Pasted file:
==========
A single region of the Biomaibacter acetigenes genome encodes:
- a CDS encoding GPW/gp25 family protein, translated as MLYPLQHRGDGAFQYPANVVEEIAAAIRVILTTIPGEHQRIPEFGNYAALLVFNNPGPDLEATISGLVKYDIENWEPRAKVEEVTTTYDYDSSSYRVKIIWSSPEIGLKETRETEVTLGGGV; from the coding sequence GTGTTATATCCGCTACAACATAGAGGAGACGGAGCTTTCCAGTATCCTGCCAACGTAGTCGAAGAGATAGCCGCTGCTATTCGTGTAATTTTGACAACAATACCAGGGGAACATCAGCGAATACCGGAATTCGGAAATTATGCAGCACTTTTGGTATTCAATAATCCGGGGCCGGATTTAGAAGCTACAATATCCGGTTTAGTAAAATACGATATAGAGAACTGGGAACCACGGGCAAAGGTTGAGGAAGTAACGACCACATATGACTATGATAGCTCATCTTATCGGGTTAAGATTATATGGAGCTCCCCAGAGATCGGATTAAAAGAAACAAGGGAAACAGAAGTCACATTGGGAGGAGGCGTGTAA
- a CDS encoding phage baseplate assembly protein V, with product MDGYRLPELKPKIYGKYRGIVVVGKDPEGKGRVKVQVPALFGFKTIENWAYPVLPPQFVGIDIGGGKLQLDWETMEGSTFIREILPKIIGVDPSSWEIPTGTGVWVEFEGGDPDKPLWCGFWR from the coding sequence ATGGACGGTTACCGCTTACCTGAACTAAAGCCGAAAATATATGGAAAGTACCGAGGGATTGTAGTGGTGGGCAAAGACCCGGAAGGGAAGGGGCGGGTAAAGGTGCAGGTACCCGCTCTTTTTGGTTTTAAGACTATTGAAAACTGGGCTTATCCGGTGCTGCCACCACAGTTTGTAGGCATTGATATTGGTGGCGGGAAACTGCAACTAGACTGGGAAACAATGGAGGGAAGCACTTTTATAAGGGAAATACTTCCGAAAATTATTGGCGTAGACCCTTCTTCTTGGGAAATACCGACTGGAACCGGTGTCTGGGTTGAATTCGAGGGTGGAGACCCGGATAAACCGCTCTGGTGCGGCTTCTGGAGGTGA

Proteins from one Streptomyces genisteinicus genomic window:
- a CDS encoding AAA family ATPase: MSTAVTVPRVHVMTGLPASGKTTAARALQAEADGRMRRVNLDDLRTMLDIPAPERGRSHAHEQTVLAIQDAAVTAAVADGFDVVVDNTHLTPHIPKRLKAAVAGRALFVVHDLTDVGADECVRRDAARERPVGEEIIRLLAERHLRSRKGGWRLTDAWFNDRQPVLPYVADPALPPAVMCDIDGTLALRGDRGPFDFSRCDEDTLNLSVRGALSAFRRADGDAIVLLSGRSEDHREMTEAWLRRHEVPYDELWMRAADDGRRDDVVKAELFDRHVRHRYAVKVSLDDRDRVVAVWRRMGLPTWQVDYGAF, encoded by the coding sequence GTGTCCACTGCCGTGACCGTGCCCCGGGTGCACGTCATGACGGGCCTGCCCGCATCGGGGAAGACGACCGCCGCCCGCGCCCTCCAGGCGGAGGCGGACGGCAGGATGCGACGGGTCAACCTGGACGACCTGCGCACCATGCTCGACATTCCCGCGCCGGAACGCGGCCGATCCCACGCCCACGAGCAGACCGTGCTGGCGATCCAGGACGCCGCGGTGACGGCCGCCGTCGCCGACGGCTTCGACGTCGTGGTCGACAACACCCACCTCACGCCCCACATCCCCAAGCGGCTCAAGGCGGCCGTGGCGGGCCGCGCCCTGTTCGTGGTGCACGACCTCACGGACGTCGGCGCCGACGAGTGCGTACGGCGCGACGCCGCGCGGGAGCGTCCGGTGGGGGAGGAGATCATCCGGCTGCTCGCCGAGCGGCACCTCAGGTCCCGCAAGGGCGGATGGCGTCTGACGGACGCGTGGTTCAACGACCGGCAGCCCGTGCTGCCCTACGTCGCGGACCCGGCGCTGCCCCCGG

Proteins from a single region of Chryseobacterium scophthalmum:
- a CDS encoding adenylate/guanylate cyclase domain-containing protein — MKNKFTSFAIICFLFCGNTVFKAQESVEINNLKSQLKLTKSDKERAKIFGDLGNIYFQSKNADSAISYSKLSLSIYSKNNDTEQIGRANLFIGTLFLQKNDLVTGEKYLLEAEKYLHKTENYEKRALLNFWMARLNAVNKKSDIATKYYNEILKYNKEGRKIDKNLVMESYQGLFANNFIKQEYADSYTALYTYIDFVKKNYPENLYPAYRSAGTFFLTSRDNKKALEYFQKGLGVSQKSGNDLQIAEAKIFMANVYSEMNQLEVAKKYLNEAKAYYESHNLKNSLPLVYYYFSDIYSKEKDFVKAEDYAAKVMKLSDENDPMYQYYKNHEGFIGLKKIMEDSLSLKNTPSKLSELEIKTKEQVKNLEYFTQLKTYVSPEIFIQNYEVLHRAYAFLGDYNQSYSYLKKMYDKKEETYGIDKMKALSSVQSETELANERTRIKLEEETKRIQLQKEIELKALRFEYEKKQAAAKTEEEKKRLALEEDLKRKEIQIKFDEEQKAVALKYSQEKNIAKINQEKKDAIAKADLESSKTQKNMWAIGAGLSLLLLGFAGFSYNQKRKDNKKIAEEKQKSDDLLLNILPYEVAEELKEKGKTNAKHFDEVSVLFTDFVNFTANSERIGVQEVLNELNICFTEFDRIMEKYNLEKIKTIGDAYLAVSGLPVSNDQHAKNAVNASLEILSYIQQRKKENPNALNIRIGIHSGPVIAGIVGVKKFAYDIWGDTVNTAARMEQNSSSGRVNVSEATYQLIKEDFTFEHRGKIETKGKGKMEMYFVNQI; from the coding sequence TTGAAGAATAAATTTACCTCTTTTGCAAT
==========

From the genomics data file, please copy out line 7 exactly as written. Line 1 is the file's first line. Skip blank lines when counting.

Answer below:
- a CDS encoding adenylate/guanylate cyclase domain-containing protein — MKNKFTSFAIICFLFCGNTVFKAQESVEINNLKSQLKLTKSDKERAKIFGDLGNIYFQSKNADSAISYSKLSLSIYSKNNDTEQIGRANLFIGTLFLQKNDLVTGEKYLLEAEKYLHKTENYEKRALLNFWMARLNAVNKKSDIATKYYNEILKYNKEGRKIDKNLVMESYQGLFANNFIKQEYADSYTALYTYIDFVKKNYPENLYPAYRSAGTFFLTSRDNKKALEYFQKGLGVSQKSGNDLQIAEAKIFMANVYSEMNQLEVAKKYLNEAKAYYESHNLKNSLPLVYYYFSDIYSKEKDFVKAEDYAAKVMKLSDENDPMYQYYKNHEGFIGLKKIMEDSLSLKNTPSKLSELEIKTKEQVKNLEYFTQLKTYVSPEIFIQNYEVLHRAYAFLGDYNQSYSYLKKMYDKKEETYGIDKMKALSSVQSETELANERTRIKLEEETKRIQLQKEIELKALRFEYEKKQAAAKTEEEKKRLALEEDLKRKEIQIKFDEEQKAVALKYSQEKNIAKINQEKKDAIAKADLESSKTQKNMWAIGAGLSLLLLGFAGFSYNQKRKDNKKIAEEKQKSDDLLLNILPYEVAEELKEKGKTNAKHFDEVSVLFTDFVNFTANSERIGVQEVLNELNICFTEFDRIMEKYNLEKIKTIGDAYLAVSGLPVSNDQHAKNAVNASLEILSYIQQRKKENPNALNIRIGIHSGPVIAGIVGVKKFAYDIWGDTVNTAARMEQNSSSGRVNVSEATYQLIKEDFTFEHRGKIETKGKGKMEMYFVNQI; from the coding sequence TTGAAGAATAAATTTACCTCTTTTGCAAT